We’ve spoken before about how margin multipliers can be used to challenge margin calls. But they are not the only things that can lead to issues with the level of requirements you might be asked to post.
Many treasury solutions are operationally focused, providing the workflow to ensure that margin calls are met in a timely fashion and that processes are as efficient as possible. However, this is on the assumption that the amounts being requested are correct and could mean that overpayments are being made. To combat this, firms should look to include analysis within the process that allows the calculations to be validated so that brokers can be challenged if the numbers are incorrect.
So what, apart from account style multipliers such as those applied to speculator accounts, is likely to be a factor in incorrect margin calculation? Below we consider the most common problems.
Issues with the contract size
Most margin calculations rely on scaling, based on the size of the contract in question, to convert theoretical price moves into profits or losses. But what this scalar should be isn’t always obvious.
For Fixed Income products, there can be confusion between the notional for a contract and the scalar to be applied, which is not the same. For example, bond contracts tend to be based on 100,000 notional, but because of the way that prices are defined this equates to a contract size of 1,000.
For interest rate futures the size of the contract is potentially even harder to understand. Euro Dollar futures, for example, have a contract size of $25 per basis point. This is based on the assumption of the likely return on a $1,000,000 deposit on a 3 month rate – $25 per bp = ($1 million) x (0.01 pct per yr) x (90 days / 360 days per yr).
However, this is per basis point. But generally the contracts are traded with a minimum price fluctuation of half a basis point, which would imply $12.50 as a multiplier. But the price is quoted in decimals, with 1 basis point equal to 0.01, so the contract size that applies in most calculations is $2,500 per lot. That is a lot of alternatives and potential for issues.
Energy contracts can be even more confusing. Sometimes there is a conversion to be made between the units in which the contract is traded and the units in which it delivers. For example, UK Natural Gas trades in therms but is delivered in kWh.
Even more likely to be the source of errors are the gas and power contracts that are dependent on the number of hours in the day or days in a month. It’s amazing how many people forget that some days can be 23 or 25 hours long, or that 28, 29, 30 and 31 are all valid lengths of months. Combine these together and you can see how the wrong contract size can be applied.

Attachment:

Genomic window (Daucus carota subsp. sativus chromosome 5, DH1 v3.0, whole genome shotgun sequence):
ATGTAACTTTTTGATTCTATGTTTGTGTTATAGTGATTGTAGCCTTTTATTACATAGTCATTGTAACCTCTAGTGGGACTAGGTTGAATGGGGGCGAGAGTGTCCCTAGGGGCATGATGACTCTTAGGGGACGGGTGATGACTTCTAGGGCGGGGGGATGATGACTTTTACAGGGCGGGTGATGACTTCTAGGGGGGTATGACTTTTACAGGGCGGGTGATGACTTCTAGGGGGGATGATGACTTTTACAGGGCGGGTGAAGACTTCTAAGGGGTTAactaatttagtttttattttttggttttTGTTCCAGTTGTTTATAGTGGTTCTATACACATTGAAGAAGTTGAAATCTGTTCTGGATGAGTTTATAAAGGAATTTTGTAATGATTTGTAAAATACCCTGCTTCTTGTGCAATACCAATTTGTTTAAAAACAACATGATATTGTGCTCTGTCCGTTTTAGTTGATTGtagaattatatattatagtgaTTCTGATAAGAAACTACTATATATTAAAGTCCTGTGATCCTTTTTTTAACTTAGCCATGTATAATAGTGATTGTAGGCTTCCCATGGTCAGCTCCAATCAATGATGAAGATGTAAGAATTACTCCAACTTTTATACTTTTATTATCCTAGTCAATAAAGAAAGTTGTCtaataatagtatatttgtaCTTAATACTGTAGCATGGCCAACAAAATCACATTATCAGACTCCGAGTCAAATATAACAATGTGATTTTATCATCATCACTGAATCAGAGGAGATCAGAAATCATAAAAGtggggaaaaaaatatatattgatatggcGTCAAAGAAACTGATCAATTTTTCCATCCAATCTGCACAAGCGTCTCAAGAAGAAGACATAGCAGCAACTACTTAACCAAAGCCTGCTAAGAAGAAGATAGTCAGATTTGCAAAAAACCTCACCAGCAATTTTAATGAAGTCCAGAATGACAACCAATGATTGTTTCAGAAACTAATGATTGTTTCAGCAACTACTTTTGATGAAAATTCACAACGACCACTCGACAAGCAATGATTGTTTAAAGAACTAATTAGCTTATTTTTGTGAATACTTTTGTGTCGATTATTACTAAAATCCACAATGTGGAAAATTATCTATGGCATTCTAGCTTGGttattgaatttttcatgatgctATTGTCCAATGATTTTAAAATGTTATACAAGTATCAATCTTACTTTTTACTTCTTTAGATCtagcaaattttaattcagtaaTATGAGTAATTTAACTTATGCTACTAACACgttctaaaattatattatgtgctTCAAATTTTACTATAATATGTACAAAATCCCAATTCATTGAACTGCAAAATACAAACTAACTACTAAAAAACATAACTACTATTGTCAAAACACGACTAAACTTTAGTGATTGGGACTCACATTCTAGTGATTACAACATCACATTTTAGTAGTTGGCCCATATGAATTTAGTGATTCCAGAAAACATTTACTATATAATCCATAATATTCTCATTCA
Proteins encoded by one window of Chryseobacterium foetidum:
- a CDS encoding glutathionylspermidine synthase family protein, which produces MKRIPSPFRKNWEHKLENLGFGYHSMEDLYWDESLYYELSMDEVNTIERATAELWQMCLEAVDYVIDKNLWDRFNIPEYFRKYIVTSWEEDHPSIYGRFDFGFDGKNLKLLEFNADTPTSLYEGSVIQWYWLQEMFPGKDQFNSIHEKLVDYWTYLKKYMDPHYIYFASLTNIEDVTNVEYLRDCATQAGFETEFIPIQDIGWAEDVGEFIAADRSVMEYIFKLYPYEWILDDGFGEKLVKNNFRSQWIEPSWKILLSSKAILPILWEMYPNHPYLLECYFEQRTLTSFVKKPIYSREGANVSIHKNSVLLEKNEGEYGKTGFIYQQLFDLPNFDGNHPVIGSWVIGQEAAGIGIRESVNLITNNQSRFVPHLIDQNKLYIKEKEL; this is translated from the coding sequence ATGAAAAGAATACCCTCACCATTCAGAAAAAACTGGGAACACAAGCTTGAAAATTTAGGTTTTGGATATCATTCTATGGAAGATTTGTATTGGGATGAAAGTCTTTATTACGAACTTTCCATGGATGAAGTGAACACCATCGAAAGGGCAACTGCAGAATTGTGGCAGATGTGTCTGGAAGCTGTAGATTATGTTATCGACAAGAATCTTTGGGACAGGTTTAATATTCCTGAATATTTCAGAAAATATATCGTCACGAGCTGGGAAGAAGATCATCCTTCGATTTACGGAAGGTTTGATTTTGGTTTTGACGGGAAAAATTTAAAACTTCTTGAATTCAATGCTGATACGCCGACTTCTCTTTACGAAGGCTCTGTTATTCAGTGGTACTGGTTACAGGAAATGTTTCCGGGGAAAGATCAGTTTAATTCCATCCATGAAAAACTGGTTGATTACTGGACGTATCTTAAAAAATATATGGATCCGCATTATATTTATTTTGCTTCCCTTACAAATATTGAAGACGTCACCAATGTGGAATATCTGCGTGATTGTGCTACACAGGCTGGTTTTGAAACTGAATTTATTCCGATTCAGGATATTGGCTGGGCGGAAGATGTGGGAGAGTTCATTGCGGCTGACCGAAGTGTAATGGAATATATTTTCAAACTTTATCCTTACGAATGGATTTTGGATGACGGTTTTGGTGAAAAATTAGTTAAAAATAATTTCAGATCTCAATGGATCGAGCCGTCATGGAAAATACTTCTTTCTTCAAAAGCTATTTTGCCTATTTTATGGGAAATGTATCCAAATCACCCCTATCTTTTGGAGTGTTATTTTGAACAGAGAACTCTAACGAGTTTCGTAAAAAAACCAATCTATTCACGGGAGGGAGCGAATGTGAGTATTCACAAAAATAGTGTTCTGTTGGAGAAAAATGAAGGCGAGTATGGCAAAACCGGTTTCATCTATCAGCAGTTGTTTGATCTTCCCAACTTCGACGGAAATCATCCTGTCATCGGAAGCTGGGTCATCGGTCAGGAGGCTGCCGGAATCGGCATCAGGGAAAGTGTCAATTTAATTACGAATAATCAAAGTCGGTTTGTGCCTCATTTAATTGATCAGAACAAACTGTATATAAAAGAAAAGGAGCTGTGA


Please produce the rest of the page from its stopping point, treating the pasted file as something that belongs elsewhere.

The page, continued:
Missing positions are an obvious source of errors in margin calculations. There are many possible reasons, but timing is an important one especially if you are looking at intra day calculations.
The normal assumptions would be that missing positions lead to lower rather than higher margin. However, the missing positions can be a hedge with other parts of the portfolio and the fact that they are missing results in a higher margin.
Incorrect handling of expiring contracts
Knowing when to remove expiring positions from a portfolio is another source of potential errors. They may be removed too early, resulting in the same effect as missing positions. Alternatively, they may not be removed on time, meaning that margin may continue to be calculated.
Contracts that deliver over a period of time can be a particular issue in this context. Some allow multiple days to be the delivery day which can easily lead to records being out of step. But it is the gas and power contracts that deliver every day over the delivery month that can cause the biggest problems. Knowing what should be included in the margin calculation, and when, is prone to errors.
Incorrect market data
The prices used in the margin calculation may be incorrect. For example a broker may use the previous day’s price if the updated prices are not received from the CCP by a specified time. Alternatively errors can occur that result, for example, in the price for the wrong expiry being used or the assumption being made that a price in pence (GBX) is in pounds (GBP), leading to a 100 times error.
Similarly the parameters used in a margin calculation may be wrong. In addition, the data provided in the CCP files may be incorrect causing sudden jumps in the requirements calculated, for example by wrongly stating the confidence level to use in a VaR calculation. Errors in the provided settlement style for a contract can have unintended consequences, including calculating margin components that are not appropriate.
What can you do?
Nobody wants to pay too much margin and the first step in ensuring this is the case is to validate that the amount you are being called for is correct. To do this you need a solution that provides the tools to enable you to perform an independent calculation and compare this with the reports provided by your broker. The potential benefits can be significant.